Emmure are no strangers to controversy. Since beginning their career over a decade ago, the band has been faced with a near constant stream of internet trolls and music critics alike, bashing them for their music, their ability, and most recently, their subject matter. But amidst the drama, Emmure have never failed to overcome all obstacles, with a zealous fanbase who always have their backs. Now gearing up for a headlining tour with sometimes friends/sometimes enemies The Acacia Strain as main support, they are ready to prove why they always come out on top. Before the tour, the Aquarian caught up with bassist Mark Davis to discuss the new record and future plans.

The new record came out in April. What has been the fans’ response to Eternal Enemies so far?
I think a lot of fans think we went back to our old style, especially with the singing and the simplicity of the songwriting and everything. I think a lot of people enjoyed that.

Why did the band choose Eternal Enemies as a title?

That would be more of a Frank [Palmeri, vocalist] question. I think that it had a lot to do with his relationships with people he has written songs about before and the way he’s perceived by internet critics, and just people who go out and bash him or our band on Facebook and those other websites. That’s kind of where it came from.

Is there any sort of theme to the album?

I think we tried to use more soundscape-y effects on the guitar and stuff. We got that AXS effects and that really opened up a lot of really different sound stuff to try out and different things that we are just on the tip of the iceberg on that we’ll probably experiment with more on future releases.

What is the writing process like when the band goes into the studio to write a new record?

Well, we start a long time before we even hit the studio. We’ll be on tour, we’ll be at home, we’ll have ideas, and we’ll just put them all on the computer and then we gather everyone together and get everyone’s input on a certain idea. Other times one person will write a whole song and we’ll restructure it all together as a band. But for the most part we have everything pre-approved and demoed ourselves before we even go into a studio.

Do you feel like being from the general New York/Connecticut area affects your music?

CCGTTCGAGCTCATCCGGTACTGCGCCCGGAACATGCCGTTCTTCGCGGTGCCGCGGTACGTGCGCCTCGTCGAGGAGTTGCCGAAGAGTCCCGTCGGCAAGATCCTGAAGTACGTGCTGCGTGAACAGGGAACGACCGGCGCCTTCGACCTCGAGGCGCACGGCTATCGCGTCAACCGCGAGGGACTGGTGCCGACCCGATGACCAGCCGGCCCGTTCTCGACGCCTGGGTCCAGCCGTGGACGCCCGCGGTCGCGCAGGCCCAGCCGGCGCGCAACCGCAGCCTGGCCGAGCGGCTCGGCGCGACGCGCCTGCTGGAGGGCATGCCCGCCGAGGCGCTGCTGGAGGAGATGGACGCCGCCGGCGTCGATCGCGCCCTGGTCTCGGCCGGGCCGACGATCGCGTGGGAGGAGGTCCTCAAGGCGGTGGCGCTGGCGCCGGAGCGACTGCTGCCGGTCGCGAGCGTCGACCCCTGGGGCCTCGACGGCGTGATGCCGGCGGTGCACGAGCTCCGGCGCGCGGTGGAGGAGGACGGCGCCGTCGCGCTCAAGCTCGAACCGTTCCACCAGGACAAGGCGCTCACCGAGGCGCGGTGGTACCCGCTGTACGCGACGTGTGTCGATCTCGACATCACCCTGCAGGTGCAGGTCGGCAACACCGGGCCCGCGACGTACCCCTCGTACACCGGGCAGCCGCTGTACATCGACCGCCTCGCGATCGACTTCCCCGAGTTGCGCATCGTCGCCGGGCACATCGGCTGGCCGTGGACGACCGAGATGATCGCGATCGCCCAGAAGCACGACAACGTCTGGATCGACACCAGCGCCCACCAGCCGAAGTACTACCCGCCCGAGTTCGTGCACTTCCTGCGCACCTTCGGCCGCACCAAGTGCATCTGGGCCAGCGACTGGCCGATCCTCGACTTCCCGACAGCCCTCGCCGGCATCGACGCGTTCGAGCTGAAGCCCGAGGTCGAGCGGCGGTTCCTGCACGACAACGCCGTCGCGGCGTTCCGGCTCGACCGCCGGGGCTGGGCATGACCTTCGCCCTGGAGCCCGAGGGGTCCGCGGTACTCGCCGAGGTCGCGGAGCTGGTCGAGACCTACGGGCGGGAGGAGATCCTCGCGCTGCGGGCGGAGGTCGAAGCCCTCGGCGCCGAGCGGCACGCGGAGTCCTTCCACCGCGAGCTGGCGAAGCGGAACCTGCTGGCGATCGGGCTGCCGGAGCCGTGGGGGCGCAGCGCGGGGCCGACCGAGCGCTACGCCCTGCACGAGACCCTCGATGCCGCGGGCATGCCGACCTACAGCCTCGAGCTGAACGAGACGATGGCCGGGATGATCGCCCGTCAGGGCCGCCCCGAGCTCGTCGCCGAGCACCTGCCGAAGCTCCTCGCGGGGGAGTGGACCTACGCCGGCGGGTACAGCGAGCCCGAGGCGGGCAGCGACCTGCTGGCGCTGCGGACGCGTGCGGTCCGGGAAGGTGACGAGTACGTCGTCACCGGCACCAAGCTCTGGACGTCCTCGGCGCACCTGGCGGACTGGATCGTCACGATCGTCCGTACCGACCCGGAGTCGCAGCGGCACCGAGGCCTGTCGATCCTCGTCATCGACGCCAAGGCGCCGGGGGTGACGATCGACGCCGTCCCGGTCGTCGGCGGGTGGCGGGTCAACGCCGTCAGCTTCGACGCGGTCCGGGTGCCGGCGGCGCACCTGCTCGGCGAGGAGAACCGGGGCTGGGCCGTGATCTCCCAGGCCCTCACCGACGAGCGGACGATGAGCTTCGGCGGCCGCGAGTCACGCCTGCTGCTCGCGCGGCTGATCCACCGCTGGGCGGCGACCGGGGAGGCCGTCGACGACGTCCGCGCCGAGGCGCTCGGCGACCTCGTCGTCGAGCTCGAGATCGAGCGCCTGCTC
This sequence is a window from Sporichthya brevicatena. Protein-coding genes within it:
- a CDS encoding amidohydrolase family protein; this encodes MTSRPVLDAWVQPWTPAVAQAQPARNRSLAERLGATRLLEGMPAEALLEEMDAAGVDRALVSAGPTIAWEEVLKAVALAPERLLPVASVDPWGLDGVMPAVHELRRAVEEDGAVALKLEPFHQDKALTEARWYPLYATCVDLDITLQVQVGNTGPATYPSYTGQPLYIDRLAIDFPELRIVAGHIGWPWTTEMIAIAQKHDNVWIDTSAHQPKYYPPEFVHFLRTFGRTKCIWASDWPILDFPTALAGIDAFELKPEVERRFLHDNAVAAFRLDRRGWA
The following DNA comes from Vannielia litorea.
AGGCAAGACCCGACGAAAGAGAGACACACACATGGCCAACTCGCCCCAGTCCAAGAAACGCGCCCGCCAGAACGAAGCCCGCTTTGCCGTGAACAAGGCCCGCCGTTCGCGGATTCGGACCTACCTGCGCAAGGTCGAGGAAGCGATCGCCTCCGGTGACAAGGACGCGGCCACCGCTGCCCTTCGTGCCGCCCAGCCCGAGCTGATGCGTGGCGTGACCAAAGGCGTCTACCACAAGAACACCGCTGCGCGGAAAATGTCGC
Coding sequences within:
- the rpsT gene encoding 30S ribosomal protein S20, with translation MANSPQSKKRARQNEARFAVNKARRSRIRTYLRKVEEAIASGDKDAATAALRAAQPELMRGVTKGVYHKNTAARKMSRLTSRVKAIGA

I think being from this area has a lot to do with the way we sound because of the type of bands we started playing with and the different bands we looked up to from our area. I think that our kind of sound is, well, not unique to the New York and New England area, and it is definitely a predominant sound that is going on over there.

Emmure have been active in metal for the past decade. What changes have you noticed within the scene during this time?

We’ve definitely been doing it for a long time and have been on tour for a while. It’s just weird to see a change in how bands can come up. It used to be a way different process for a band to come out and get recognized, and it all changes.

When we started, it used to be just like, you put up songs on Myspace and you get views and you start like that. Now it’s a totally different thing; now we don’t even know how it happens. Bands can come out and just put a great sounding record together or a great sounding song and start playing a couple shows and then get signed before they even begin to play in a local scene and build up a local following. I think that happens a lot with people. We came up when we had to play all the local shows and drive around and play for nothing—we would play for pizza money. Now it’s definitely different. With the internet, it makes it a totally different kind of thing. It’s easier, but it’s not always a good thing because I think the local scenes aren’t as strong as they used to be. It’s an up and down thing.